to not assert limits to human rights, and to do so at some arbitrary
and unexamined numerical point. His comments are worth noting: "the
minister laughs. He knows he has found the weak point in my positiona
loose end that cannot be neatly tucked away.
But where would
I, as a heart-on-sleeve liberal, draw the line on people seeking
asylum in Australia?
I am forced to confront the fact that
the imagery of waves and floods does not simply wash past and leave
me untouched; deep down I share some of the popular fear of invasion,
if only on a subliminal, irrational level." He avoids the chance
to explore this fear because he consoles himself with the thought
that the prospect of tens of thousands of asylum seekers is "abstract
and irrelevant" (2001:151). Had he accompanied the question
of Where are human rights?, he might instead have asked
himself (and the reader) whether, if Queensland was steeped in famine
for a decade, for instance, would he still have had invasion nightmares
when Queenslanders began making their way south. Does the recent
rural-to-urban wave of migration that has been occurring in Australia
conjure up the idea of a flood? Who do we include in we,
in our idea of who is human and who is not?
15. One asylum seeker detained at Villawood has eloquently said, "If I knew that they (Australians) were so inhuman and did not value a human being, I would never have come" (Reuters, 2001). This person tells us where human rights are: in ones ability
to recognise the humanity in another, without the demand that they
look, speak, act like us, and more importantly, without delegating
this ability to recognise anothers humanity away to transcendental
authorities whose structures presuppose alienation. Whether God
or the lawor indeed capitalare decreed as sovereign,
in each case this sovereignty consists not in the recognition of
universal human rights but in the stipulation of who has the right
to be regarded as human, and who has not. In this way, there is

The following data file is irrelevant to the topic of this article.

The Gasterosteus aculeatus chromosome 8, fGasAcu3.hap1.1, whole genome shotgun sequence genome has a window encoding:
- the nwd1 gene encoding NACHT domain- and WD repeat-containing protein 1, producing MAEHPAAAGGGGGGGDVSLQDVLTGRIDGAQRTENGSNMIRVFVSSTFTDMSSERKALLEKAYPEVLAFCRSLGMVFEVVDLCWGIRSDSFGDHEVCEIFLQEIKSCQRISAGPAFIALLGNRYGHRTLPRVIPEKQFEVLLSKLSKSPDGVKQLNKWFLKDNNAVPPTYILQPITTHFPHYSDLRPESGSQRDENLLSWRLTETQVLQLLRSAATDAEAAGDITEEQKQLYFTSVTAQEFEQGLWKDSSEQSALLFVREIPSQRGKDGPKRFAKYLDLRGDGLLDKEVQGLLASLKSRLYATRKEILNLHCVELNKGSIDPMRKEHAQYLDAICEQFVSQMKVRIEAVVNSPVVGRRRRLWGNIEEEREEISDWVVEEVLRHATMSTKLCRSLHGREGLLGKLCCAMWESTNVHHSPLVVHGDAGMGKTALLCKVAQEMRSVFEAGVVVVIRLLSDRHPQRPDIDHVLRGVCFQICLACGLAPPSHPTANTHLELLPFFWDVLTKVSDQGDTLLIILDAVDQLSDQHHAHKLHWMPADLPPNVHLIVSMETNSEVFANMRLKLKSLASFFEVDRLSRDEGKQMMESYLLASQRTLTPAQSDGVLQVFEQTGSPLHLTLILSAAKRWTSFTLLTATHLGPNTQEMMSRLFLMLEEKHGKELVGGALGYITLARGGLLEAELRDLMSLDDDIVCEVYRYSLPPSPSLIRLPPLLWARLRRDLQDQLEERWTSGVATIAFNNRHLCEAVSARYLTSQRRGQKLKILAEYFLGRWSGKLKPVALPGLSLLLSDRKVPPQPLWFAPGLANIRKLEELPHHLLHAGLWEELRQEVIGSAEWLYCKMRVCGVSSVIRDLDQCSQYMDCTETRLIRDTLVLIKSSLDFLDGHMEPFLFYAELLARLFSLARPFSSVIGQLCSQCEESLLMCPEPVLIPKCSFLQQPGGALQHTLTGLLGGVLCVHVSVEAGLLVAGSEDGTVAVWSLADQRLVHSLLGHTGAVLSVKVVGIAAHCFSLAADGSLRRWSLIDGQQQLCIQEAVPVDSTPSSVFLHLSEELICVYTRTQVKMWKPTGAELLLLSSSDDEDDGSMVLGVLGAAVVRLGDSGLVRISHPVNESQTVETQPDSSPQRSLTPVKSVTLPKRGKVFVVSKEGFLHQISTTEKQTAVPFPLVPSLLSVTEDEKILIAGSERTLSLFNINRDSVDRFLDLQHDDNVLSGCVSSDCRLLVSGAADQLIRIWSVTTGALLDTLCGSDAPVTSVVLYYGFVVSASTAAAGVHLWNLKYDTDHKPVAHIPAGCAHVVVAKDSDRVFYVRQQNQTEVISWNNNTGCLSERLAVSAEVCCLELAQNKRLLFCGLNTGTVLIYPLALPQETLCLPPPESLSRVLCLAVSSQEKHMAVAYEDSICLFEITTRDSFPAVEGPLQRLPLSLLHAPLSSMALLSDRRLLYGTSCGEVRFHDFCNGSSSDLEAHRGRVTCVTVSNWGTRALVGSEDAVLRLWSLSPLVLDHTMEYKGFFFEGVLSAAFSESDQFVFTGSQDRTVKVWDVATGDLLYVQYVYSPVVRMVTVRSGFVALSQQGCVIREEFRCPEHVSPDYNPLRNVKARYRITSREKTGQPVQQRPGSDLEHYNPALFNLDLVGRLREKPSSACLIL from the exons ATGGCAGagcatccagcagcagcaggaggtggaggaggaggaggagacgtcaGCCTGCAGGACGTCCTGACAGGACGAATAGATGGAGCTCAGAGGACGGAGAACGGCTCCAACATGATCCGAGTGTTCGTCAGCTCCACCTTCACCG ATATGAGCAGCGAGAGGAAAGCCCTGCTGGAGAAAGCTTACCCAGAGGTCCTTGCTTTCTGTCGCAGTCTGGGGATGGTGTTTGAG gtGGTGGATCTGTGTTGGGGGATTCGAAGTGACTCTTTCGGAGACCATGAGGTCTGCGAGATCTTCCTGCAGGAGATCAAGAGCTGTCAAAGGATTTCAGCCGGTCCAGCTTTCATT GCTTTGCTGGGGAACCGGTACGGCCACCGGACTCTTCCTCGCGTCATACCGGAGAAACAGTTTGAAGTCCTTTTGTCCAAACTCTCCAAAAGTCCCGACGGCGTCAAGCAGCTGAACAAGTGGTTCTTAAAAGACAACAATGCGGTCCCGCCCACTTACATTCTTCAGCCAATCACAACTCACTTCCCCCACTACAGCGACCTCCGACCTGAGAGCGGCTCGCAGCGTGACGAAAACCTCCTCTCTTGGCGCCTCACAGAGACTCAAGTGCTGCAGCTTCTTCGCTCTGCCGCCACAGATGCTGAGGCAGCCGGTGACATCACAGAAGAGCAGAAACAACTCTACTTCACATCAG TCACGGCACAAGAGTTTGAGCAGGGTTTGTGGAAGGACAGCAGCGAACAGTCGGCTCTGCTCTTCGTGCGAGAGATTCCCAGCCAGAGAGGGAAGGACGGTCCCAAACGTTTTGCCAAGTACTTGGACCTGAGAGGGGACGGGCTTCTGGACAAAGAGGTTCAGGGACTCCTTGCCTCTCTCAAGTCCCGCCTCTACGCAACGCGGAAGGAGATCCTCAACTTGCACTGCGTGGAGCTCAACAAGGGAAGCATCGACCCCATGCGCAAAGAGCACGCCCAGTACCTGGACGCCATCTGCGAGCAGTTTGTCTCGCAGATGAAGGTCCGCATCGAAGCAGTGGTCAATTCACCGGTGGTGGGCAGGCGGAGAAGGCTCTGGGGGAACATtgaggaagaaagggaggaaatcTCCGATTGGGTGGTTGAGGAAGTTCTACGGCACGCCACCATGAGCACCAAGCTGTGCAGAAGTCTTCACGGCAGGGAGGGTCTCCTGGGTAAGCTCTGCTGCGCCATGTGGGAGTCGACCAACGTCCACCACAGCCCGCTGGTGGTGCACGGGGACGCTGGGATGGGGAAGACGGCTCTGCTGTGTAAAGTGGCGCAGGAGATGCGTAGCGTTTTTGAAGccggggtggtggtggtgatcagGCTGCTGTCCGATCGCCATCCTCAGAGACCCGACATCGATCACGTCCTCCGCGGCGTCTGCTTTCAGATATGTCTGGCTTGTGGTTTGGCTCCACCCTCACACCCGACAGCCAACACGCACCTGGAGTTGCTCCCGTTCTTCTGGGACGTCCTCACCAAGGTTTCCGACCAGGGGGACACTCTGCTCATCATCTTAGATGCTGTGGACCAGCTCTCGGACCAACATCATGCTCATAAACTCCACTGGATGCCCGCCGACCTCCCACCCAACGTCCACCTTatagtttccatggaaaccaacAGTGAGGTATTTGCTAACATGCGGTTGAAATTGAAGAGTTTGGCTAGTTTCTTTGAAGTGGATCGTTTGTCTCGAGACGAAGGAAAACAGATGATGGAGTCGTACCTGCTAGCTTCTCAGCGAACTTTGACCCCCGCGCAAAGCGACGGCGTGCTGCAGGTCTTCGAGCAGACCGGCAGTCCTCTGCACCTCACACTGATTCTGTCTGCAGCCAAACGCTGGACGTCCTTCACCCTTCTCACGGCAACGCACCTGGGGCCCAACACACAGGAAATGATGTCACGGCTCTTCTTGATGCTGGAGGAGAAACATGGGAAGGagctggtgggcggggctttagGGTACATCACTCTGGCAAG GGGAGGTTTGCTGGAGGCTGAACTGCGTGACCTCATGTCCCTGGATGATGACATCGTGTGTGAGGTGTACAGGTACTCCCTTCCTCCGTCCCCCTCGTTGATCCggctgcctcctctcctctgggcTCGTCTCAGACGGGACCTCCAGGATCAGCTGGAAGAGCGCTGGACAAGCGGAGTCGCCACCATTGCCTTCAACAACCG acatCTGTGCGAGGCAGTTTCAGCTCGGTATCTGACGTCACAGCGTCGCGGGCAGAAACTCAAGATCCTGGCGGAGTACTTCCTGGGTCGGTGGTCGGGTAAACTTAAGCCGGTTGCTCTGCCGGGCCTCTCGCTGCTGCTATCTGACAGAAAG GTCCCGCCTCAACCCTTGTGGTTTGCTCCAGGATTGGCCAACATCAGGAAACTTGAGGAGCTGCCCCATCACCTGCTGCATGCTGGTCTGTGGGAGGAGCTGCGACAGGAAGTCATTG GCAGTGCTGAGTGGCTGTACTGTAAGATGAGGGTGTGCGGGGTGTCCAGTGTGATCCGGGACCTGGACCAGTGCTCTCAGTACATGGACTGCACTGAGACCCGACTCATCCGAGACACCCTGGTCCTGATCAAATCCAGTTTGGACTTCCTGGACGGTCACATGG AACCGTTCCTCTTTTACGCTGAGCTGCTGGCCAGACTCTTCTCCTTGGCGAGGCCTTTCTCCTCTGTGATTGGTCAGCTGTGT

always a space created for those who are excluded from the community
and from definitions of humanity: non-citizen, non-believer and
the uncommodifiable. So, the troubling answer to the question where
are human rights? is this: we kept company with humanity only
once, on the day of its internment.
Angela Mitropoulos produces noborder media, including xborder
<http://antimedia.net/xborder> and the Woomera2002 website
and callout <http://woomera2002.antimedia.net/> Email: email@example.com
Arendt, H. 1979. The Origins of Totalitarianism, New York:
Harcourt Brace Jovanovich.
Department of Immigration and Multicultural Affairs, 1997. Media
Release, 6 October.
Insight, 2001. "Crime and Punishment", Special Broadcasting
Service. Broadcast April 19.
Mares, P. 2001. Borderlines: Australia's Treatment of Refugees
and Asylum Seekers, Sydney: University of NSW Press.
McMaster, D. 2001 Asylum Seekers: Australia's Response to Refugees,
Melbourne: Melbourne University Press.
Mitropoulos, A. 1999. "The Exhaustion of Social Democracy?",
Left Business Observer, n. 92. New York.
Poynder, N. 1997 "The incommunicado detention of boat people:
A recent development in Australia's refugee policy", Australian
Journal of Human Rights.
Refugee Council of Australia, "Position Paper on Temporary
Protection Visas." Online at <http://www.refugeecouncil.org.au>
Reuters, 2001. "Despair Permeates Detention Centre", May
Zhang Xianchu, "Some Legal and Social Issues Concerning the
Rural Labour Migration in China", unpublished paper.
© borderlands ejournal 2003